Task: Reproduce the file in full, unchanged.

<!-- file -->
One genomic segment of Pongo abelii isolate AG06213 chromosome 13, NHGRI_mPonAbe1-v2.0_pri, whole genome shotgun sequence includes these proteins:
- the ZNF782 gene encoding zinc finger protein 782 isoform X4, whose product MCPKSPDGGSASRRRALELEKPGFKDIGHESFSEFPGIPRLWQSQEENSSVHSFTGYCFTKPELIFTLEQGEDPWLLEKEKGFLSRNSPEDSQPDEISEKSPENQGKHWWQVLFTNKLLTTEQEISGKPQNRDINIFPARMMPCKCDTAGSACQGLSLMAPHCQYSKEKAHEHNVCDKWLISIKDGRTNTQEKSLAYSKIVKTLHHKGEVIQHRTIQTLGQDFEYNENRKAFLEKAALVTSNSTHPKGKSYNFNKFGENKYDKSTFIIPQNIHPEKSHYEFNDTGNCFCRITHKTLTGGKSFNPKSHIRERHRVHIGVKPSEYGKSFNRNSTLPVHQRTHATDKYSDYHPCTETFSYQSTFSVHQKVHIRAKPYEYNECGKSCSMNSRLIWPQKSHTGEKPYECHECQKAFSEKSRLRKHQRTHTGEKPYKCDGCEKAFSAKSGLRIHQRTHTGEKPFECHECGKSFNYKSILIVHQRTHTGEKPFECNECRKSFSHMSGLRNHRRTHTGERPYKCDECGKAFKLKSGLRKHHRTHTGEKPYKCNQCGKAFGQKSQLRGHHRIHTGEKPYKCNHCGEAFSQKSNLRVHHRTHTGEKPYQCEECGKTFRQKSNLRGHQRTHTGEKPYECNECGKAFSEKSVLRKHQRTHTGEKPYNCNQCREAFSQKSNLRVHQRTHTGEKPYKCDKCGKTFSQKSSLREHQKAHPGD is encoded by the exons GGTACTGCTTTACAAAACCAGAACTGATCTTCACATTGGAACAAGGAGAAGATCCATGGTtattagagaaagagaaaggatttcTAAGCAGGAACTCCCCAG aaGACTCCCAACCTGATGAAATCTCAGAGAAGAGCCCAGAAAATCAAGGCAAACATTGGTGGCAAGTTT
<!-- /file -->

One genomic segment of Pongo abelii isolate AG06213 chromosome 13, NHGRI_mPonAbe1-v2.0_pri, whole genome shotgun sequence includes these proteins:
- the ZNF782 gene encoding zinc finger protein 782 isoform X4, whose product MCPKSPDGGSASRRRALELEKPGFKDIGHESFSEFPGIPRLWQSQEENSSVHSFTGYCFTKPELIFTLEQGEDPWLLEKEKGFLSRNSPEDSQPDEISEKSPENQGKHWWQVLFTNKLLTTEQEISGKPQNRDINIFPARMMPCKCDTAGSACQGLSLMAPHCQYSKEKAHEHNVCDKWLISIKDGRTNTQEKSLAYSKIVKTLHHKGEVIQHRTIQTLGQDFEYNENRKAFLEKAALVTSNSTHPKGKSYNFNKFGENKYDKSTFIIPQNIHPEKSHYEFNDTGNCFCRITHKTLTGGKSFNPKSHIRERHRVHIGVKPSEYGKSFNRNSTLPVHQRTHATDKYSDYHPCTETFSYQSTFSVHQKVHIRAKPYEYNECGKSCSMNSRLIWPQKSHTGEKPYECHECQKAFSEKSRLRKHQRTHTGEKPYKCDGCEKAFSAKSGLRIHQRTHTGEKPFECHECGKSFNYKSILIVHQRTHTGEKPFECNECRKSFSHMSGLRNHRRTHTGERPYKCDECGKAFKLKSGLRKHHRTHTGEKPYKCNQCGKAFGQKSQLRGHHRIHTGEKPYKCNHCGEAFSQKSNLRVHHRTHTGEKPYQCEECGKTFRQKSNLRGHQRTHTGEKPYECNECGKAFSEKSVLRKHQRTHTGEKPYNCNQCREAFSQKSNLRVHQRTHTGEKPYKCDKCGKTFSQKSSLREHQKAHPGD is encoded by the exons GGTACTGCTTTACAAAACCAGAACTGATCTTCACATTGGAACAAGGAGAAGATCCATGGTtattagagaaagagaaaggatttcTAAGCAGGAACTCCCCAG aaGACTCCCAACCTGATGAAATCTCAGAGAAGAGCCCAGAAAATCAAGGCAAACATTGGTGGCAAGTTT